Results tagged ‘ promotions ’
In yesterday’s post I focused on the Winter Meetings Trade Show, and in today’s article on MiLB.com I spent some time discussing the Job Fair (among other things).
So, in keeping with a style that has come to characterize the fragmented nature of 21st-century discourse, now it’s time for a mash-up! What follows is a post on people who were looking for jobs at the Trade Show.
First and foremost, yesterday I landed an exclusive interview with YouTube sensation Domingo Ayala. He is the self-proclaimed “#1 Free Agent” of the Winter Meetings.
“Multi-year deal is big for me, so maybe 20-25 years and a couple hundred million,” said Ayala. “There’s about 30 teams discussing with me right now.”
Ayala’s stint with the Eugene Emeralds was voted this year’s “Best Celebrity Appearance” on MiLB.com, and Ayala said he’d be amenable to another stop in the Minors to “maybe teach the young guys how to play.”
Baseball superstars of a different sort could be found manning Booth 1101. The vaunted Skillville Group could be found there, whose roster of touring performers includes the Zooperstars, Birdzerk, Myron Noodleman and Breakin’ B-Boy McCoy.
The tough economy has resulted in less sponsorship dollars for Minor League teams, which has led to a decrease in touring performers on the schedule. But Skillville impresario (and lead Zooperstar) Dominic Latkovski nonetheless expressed confidence.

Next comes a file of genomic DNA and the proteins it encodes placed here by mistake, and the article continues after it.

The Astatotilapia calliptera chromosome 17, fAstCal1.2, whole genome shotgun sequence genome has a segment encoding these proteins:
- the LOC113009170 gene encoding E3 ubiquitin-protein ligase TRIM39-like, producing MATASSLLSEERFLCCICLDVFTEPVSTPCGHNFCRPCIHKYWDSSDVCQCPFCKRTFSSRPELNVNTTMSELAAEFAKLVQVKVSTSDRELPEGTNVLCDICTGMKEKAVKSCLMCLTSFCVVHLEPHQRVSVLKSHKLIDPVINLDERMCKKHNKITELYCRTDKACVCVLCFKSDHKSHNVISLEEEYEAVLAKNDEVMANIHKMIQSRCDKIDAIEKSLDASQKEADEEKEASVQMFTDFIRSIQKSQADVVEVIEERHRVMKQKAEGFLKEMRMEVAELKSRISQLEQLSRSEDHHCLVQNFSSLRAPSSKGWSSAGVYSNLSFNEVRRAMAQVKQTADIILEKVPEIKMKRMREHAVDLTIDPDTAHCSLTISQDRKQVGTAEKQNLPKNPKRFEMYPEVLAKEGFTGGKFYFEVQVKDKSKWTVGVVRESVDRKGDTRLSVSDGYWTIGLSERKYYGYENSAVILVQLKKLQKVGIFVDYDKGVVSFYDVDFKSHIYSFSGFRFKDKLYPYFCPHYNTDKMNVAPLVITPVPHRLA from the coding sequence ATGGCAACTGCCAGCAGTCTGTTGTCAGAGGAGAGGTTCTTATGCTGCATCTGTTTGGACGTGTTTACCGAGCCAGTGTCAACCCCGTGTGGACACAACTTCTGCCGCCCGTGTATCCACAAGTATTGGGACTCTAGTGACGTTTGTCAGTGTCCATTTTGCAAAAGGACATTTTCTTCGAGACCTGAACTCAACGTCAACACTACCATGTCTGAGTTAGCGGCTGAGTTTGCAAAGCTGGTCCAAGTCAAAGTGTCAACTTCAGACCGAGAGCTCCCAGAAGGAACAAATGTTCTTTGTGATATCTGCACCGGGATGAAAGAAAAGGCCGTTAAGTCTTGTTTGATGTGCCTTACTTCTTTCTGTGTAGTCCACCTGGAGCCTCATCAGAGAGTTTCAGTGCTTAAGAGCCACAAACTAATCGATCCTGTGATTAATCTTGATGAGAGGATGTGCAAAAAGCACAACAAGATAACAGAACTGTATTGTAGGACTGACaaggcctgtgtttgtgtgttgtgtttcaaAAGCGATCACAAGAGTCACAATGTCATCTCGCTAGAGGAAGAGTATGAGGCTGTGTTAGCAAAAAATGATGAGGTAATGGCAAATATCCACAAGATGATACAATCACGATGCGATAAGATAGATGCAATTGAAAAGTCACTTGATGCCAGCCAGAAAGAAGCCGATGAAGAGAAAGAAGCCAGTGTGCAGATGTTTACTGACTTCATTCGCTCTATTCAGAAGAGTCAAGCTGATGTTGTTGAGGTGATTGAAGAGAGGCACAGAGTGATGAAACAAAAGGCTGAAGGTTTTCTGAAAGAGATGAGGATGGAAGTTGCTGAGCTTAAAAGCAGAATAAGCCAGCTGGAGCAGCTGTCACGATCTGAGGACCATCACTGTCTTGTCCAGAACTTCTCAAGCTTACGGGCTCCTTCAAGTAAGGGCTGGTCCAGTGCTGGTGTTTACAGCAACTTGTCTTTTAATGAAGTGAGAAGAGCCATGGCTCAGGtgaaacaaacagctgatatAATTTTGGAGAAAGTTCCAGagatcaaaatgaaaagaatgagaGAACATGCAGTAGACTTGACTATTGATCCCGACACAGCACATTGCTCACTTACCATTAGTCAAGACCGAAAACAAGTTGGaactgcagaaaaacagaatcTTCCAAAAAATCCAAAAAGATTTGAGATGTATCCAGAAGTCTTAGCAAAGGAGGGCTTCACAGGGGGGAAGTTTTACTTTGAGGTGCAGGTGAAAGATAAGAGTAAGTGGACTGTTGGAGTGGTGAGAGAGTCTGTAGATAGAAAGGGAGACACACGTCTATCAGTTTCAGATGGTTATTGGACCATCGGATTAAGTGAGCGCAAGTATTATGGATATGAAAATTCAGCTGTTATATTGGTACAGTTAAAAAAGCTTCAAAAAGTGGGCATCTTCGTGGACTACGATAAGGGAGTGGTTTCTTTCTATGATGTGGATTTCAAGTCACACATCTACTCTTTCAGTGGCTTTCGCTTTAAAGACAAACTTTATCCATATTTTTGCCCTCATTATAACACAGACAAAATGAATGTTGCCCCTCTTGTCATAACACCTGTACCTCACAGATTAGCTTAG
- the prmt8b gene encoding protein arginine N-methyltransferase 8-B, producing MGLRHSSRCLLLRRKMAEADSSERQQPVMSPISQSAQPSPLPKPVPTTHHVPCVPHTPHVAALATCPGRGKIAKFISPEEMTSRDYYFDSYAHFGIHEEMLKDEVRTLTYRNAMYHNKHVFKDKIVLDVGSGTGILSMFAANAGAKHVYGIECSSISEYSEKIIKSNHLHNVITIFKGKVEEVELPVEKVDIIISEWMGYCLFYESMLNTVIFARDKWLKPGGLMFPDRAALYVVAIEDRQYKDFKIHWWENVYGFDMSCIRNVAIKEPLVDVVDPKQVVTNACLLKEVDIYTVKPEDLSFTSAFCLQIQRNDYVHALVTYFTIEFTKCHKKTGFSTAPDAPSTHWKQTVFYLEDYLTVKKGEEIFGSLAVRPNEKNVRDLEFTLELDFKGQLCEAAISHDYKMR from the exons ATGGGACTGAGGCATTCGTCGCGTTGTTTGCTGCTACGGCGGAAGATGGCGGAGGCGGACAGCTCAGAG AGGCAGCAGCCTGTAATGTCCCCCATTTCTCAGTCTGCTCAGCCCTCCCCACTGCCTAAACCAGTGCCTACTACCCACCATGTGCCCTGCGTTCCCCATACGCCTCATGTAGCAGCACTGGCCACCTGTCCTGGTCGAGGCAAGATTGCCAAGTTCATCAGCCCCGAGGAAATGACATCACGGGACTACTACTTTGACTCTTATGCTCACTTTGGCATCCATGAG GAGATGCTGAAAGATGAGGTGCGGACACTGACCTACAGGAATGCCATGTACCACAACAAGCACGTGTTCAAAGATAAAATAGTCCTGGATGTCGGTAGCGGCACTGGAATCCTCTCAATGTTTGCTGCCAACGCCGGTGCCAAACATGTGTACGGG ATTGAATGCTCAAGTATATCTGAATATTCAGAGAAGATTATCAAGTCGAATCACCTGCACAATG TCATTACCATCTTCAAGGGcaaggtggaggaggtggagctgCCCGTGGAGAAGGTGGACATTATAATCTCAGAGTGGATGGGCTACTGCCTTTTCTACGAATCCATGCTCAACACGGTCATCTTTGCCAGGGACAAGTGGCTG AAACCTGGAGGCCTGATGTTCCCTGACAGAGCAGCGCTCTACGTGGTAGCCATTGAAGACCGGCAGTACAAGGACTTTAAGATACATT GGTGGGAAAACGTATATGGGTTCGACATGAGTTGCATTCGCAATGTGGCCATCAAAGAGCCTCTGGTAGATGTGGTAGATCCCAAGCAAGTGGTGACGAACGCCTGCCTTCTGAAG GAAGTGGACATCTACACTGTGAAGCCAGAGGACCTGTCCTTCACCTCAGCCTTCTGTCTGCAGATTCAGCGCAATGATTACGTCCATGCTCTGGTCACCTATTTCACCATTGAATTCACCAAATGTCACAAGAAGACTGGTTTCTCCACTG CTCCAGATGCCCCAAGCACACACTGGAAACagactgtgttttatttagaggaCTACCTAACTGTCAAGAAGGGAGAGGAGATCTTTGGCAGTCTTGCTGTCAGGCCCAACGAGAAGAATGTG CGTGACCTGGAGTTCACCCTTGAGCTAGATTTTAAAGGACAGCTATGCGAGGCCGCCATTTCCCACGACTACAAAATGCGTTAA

“The fans want something above what they’re used to seeing, a national act they don’t see every game and we offer that” he said. “We have a good reputation and always deliver, and feel like we’re the best bet out there.”
Meanwhile, at booth 1404, a new touring act was trying its best to make its presence known: The Fur Circus. Here are three of the primary performers, with an idiotic blogger thrown in for good measure.
I liked the concept behind Fur Circus, and am looking forward to seeing their show. It was described to me as a “circus gone wrong” as well as a “cross between the Three Stooges and Shrek,” in which a hapless ringmaster increasingly loses control of his subjects throughout course of five in-game acts.
The Fur Circus crew is aware of how difficult it can be to break into the game, and part of their pitch is the extent to which they’ll go above and beyond standard touring act obligations via pre-game media appearances and commitment to fan engagement.
“Pre-game, we’ll let everyone know that the circus is in town,” said Jeremy Legg, one of six performers in the Fur Circus posse. “And post-game, we’ll be there posing for pictures until the last fan leaves.”
An even scrappier post-game touring entity was “The Utility Man” aka Ben Youngerman. This former Trenton Thunder employee didn’t have a booth to his name, instead opting to traverse the corridors in search of a receptive audience.
While with the Thunder, Youngerman developed “about a dozen go-to characters,” including the “wacky food vendor” as well as R & B sensation “Benyonce“. He also stresses that he can develop new characters as needed for theme nights and other special events, and specializes in both on-field skits as well as one-on-one fan interaction. Hence, the “Utility Man” moniker.